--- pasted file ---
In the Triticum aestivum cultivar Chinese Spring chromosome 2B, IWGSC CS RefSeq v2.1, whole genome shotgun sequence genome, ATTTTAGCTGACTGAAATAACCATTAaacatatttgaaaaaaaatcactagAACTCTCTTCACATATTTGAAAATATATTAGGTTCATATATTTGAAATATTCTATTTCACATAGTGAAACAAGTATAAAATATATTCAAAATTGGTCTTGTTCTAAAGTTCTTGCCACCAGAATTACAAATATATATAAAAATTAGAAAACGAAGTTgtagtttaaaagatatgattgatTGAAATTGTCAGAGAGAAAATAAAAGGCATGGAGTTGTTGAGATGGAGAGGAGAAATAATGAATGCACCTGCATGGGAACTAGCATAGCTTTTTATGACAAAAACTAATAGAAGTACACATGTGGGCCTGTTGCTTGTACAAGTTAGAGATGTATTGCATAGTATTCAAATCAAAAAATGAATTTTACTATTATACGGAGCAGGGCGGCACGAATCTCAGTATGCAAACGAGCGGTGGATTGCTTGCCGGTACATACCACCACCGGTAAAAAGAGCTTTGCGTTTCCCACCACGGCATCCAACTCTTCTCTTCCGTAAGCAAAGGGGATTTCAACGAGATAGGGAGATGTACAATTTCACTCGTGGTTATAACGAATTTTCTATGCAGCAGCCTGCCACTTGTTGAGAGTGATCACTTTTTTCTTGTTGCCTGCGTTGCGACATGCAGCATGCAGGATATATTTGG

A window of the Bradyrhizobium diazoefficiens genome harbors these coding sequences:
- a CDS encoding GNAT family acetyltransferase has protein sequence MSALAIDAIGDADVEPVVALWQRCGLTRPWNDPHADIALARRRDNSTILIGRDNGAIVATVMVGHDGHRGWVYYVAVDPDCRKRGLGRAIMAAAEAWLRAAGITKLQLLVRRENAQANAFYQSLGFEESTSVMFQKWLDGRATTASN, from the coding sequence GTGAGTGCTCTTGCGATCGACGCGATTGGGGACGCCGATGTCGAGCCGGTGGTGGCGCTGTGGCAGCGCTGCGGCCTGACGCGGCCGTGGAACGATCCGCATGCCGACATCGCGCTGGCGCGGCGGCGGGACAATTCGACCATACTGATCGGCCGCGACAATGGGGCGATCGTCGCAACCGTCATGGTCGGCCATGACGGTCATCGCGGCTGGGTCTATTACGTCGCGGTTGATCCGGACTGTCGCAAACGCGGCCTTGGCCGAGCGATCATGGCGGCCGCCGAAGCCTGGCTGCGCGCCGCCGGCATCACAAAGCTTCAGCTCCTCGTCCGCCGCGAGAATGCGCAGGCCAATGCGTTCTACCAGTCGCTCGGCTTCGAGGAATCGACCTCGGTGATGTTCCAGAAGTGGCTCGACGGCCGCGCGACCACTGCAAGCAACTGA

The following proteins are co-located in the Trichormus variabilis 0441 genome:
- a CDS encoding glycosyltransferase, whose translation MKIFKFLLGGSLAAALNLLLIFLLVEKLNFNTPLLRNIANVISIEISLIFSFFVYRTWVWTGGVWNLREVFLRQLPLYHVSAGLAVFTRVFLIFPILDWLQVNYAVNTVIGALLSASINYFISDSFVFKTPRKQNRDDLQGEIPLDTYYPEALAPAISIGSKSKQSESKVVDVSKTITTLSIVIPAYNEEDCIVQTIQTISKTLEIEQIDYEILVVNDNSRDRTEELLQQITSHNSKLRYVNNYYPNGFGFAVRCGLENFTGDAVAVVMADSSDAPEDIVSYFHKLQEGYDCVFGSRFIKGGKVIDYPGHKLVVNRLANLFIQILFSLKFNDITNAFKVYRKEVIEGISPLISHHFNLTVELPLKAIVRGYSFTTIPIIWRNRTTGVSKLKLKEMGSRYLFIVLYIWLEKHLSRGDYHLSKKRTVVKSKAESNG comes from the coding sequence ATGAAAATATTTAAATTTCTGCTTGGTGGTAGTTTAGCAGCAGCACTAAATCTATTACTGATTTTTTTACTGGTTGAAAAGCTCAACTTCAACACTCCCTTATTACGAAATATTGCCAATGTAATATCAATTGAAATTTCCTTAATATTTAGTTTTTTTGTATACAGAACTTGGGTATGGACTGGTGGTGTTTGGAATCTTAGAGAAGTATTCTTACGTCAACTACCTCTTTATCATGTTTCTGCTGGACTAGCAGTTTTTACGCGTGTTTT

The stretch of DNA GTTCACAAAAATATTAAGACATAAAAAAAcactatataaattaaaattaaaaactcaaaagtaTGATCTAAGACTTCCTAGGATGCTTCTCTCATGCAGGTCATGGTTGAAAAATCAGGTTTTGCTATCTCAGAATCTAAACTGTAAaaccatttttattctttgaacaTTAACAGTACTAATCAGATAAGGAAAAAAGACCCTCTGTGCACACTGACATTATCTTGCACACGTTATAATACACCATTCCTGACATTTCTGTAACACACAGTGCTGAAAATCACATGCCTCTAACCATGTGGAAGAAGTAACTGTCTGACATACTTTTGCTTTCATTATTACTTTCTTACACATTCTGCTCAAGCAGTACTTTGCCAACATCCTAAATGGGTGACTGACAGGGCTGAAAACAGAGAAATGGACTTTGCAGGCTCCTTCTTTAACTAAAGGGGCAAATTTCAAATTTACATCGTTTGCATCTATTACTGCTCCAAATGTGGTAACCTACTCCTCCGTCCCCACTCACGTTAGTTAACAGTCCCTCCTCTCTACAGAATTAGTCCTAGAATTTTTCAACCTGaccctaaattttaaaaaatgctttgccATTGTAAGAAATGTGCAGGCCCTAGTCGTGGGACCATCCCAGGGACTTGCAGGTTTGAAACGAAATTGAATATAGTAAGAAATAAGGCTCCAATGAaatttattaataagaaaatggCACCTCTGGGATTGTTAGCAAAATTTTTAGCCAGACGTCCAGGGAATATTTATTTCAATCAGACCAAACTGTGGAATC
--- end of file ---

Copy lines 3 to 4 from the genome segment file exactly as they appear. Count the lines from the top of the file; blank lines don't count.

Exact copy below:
- a CDS encoding GNAT family acetyltransferase has protein sequence MSALAIDAIGDADVEPVVALWQRCGLTRPWNDPHADIALARRRDNSTILIGRDNGAIVATVMVGHDGHRGWVYYVAVDPDCRKRGLGRAIMAAAEAWLRAAGITKLQLLVRRENAQANAFYQSLGFEESTSVMFQKWLDGRATTASN, from the coding sequence GTGAGTGCTCTTGCGATCGACGCGATTGGGGACGCCGATGTCGAGCCGGTGGTGGCGCTGTGGCAGCGCTGCGGCCTGACGCGGCCGTGGAACGATCCGCATGCCGACATCGCGCTGGCGCGGCGGCGGGACAATTCGACCATACTGATCGGCCGCGACAATGGGGCGATCGTCGCAACCGTCATGGTCGGCCATGACGGTCATCGCGGCTGGGTCTATTACGTCGCGGTTGATCCGGACTGTCGCAAACGCGGCCTTGGCCGAGCGATCATGGCGGCCGCCGAAGCCTGGCTGCGCGCCGCCGGCATCACAAAGCTTCAGCTCCTCGTCCGCCGCGAGAATGCGCAGGCCAATGCGTTCTACCAGTCGCTCGGCTTCGAGGAATCGACCTCGGTGATGTTCCAGAAGTGGCTCGACGGCCGCGCGACCACTGCAAGCAACTGA

The following proteins are co-located in the Trichormus variabilis 0441 genome: